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The Arts| listen
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I have a lot of family in New York. And almost immediately I
could not get ahold of them. So I stuck with who I could
get ahold of, and I'm talking to them on the phone, because I was
all alone. And I think the most poignant moment for me was when
the building fell, and then I lost it. I worked in Wall Street for
five years, and I lived there for twelve years, so it was my town.
So, I was a mess, and then my sister sort of talked me out of my
hysteria, and then my husband said, "I'm coming home; go get
the children." I was probably the only one in this area that
went and got their children. We spent the day in prayer and we spent
the day by the TV, and I wanted to be here with them. I wanted to
open up the events with them.
that New York is beat up, and it'll never be the same. I used to
go twice a year, and it was such a happy place for me to go. It's
such an amazing place, you know. My heart just goes out to them.
didn't work for two weeks. I couldn't do much. I think I was like
a lot of artists, you just sort of thinkwhat is it all about?
You think everything before is frivolous. Nothing makes sense. So
I listened to a lot, and I read a lot, and I prayed a lot, and I
tried to take in as much as I possibly could. And then, when I was
ready to work, it came back to my faith.
my work has become much more faith-oriented, even a little bit more
on the edge, and it doesn't matter anymore, because I realize we
have to be true to ourselves. I don't care about the marketREALLY
don't care about the market at this pointand I know my life,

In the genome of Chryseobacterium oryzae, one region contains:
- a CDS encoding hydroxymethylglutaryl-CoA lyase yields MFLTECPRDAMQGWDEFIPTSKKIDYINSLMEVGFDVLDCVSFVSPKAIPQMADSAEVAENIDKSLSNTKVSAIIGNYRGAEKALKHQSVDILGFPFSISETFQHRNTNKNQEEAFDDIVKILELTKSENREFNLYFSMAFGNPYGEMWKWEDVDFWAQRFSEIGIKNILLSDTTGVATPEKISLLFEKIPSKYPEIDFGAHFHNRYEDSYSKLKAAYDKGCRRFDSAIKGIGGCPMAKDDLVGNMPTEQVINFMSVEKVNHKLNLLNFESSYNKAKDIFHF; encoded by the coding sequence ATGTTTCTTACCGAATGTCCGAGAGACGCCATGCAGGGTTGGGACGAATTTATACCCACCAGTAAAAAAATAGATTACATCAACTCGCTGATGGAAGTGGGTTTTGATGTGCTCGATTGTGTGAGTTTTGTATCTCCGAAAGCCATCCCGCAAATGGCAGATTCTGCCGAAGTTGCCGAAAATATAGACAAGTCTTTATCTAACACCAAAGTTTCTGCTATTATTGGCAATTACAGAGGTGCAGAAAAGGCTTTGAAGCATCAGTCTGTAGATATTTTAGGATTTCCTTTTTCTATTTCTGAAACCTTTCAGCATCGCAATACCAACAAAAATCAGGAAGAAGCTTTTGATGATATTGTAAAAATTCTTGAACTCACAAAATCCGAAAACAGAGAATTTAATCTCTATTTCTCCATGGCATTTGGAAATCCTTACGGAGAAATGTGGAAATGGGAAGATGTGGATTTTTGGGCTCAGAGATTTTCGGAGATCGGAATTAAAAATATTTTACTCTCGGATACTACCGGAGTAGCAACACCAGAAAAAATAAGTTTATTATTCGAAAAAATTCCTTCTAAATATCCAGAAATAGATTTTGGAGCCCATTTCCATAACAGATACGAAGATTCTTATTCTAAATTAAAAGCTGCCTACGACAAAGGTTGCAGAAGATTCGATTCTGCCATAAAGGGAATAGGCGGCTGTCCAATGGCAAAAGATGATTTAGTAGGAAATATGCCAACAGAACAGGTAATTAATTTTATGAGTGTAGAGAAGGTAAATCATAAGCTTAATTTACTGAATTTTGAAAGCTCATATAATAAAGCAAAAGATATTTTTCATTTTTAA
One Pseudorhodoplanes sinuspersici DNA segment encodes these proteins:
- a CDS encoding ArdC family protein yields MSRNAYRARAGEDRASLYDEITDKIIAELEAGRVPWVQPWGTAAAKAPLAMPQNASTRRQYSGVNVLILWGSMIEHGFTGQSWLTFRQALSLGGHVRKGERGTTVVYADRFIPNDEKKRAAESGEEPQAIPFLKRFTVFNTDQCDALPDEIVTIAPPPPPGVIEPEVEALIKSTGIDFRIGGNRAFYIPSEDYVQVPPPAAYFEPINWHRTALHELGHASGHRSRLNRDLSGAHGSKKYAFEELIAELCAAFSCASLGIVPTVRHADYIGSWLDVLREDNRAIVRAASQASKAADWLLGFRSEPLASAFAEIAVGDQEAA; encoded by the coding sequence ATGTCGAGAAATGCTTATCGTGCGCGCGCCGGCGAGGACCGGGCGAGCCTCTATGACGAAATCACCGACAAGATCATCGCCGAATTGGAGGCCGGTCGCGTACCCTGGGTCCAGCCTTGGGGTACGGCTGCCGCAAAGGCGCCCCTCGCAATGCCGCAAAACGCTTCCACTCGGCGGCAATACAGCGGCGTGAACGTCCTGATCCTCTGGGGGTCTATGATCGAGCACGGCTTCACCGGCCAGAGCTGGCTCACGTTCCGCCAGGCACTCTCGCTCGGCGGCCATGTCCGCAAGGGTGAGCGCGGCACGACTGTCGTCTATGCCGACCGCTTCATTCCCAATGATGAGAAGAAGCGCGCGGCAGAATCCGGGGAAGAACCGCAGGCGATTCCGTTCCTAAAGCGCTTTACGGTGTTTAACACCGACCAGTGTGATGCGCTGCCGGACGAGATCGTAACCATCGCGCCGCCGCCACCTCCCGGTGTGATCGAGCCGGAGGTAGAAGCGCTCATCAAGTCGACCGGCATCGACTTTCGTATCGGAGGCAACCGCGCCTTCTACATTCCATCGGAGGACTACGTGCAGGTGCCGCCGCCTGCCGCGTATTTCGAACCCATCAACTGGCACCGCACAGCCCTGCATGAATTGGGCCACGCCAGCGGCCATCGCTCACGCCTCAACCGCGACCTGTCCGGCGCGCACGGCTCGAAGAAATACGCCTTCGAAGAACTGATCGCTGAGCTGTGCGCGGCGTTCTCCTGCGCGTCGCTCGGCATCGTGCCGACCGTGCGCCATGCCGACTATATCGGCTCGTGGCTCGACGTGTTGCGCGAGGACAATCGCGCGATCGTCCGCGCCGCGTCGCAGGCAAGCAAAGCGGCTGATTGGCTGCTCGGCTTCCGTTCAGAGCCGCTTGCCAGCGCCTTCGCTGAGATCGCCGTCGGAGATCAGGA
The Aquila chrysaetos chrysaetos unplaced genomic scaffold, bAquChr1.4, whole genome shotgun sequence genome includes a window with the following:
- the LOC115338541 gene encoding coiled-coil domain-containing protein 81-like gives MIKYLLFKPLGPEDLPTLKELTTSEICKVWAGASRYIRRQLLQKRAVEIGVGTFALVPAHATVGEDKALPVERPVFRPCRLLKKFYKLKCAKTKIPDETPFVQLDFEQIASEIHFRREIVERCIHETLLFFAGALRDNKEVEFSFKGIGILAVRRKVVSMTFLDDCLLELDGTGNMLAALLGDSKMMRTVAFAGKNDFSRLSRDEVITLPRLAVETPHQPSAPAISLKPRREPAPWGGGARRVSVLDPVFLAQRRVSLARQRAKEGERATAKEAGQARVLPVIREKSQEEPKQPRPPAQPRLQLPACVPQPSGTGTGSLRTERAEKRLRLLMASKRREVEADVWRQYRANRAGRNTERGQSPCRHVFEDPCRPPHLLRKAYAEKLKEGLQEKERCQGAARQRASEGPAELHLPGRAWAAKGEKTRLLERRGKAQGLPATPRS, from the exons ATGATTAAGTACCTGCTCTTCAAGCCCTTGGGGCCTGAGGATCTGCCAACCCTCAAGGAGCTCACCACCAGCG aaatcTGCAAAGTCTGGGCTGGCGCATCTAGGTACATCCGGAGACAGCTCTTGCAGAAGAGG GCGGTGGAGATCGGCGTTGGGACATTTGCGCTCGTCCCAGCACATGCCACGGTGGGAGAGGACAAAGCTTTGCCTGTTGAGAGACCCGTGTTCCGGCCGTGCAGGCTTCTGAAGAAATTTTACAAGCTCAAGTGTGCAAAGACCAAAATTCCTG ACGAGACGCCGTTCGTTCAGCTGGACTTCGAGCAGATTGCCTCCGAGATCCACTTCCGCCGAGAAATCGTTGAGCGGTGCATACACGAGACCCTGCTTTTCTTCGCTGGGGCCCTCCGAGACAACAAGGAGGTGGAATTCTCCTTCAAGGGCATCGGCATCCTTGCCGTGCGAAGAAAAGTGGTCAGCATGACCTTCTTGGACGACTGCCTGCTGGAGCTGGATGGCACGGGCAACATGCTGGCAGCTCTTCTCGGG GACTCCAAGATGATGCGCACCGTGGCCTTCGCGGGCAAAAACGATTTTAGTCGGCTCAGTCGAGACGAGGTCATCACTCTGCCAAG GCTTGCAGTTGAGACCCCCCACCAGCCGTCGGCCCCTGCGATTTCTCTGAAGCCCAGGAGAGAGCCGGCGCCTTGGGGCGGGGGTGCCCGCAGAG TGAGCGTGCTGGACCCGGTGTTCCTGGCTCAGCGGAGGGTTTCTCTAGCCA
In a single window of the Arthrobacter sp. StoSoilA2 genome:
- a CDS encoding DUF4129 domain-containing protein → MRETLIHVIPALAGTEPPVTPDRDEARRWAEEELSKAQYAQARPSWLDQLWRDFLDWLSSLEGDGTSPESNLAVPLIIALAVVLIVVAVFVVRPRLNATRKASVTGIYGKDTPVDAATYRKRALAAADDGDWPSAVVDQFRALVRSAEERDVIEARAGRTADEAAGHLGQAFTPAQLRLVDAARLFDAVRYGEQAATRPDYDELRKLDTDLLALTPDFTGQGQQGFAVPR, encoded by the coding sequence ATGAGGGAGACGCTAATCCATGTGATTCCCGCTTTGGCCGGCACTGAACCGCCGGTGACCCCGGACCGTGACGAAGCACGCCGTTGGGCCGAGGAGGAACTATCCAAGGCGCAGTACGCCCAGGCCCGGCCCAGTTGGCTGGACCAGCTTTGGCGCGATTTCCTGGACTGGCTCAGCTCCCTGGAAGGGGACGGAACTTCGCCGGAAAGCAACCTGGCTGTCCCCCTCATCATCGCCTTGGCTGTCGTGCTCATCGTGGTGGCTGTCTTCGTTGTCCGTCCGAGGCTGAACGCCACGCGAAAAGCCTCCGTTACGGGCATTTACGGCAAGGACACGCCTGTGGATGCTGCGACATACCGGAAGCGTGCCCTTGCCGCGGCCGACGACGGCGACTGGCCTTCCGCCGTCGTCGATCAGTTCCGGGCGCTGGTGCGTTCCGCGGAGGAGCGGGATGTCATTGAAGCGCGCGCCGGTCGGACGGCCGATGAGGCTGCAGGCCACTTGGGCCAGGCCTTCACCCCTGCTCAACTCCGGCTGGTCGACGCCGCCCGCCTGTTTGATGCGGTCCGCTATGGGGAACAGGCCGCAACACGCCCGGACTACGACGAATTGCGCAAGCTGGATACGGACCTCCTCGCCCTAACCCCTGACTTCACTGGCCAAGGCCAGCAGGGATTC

especially being in my forties, is extremely short and precious.
So my work has become more deliberate than ever before, and I don't
know what the results will be, and it's none of my business anymore.
of the things I did, before I even really got back to painting was,
I did probably 15 or so sconces. So what I began to do was to sort
of throw my feet at the mercy of God and just started making these
little prayer sconces. Some I gave away to people that needed them.
And most of them I kept. I had a lot my friends who wrote poetry,
send things to meI started to attach those to the sconces.
Some of the things that I attached to the sconces are loose, so
they have little hooks, so you can hook on different words and different
poetry readings, different images of people that you're praying
for. I had a lot of images of New York that I would hook on. And
it helped to keep me steadfast in my prayers.
always been very grateful that I live in this country. I have traveled
enough where I know what I have, especially the older that I get.
I cannot tell you how impressed I was with so many people in this
country. And when I hear people who are slightly anti-American,
it's frustrating for me, because they live in such a generous place,
and so I all the more don't understand when they can condemn this
country. I know that we're not perfect; I know we have blood on
our hands. I know that we have made mistakes. But we are free. It's
just an amazing place. So all the more, as Americans, to fight for
thatwe have never had to worry about that. We are a vulnerable
country. I didn't think so before. So, we have to maybe fight for
it, and we have to grow up.
I think that if all the arts were taken off the earth, the planet
would go dark. I think it's what keeps us happy, it's what takes
us beyond what is here and hard to bear. Though these are scary
times, I'm very hopeful that this is going to bring the best out
in so many people. And I'm much more interested in looking at art
now than I was before, because I see some artists that are going
very deep, and it's made all the difference. And people are connecting
and they're communicating, and artists are contacting each other
and they want to work together. That's the other thing that I think
has come out of this, we're learning to work together instead of
being so independent. I want to come together now, and collaborate,
and be with people, and put together projects, and work with young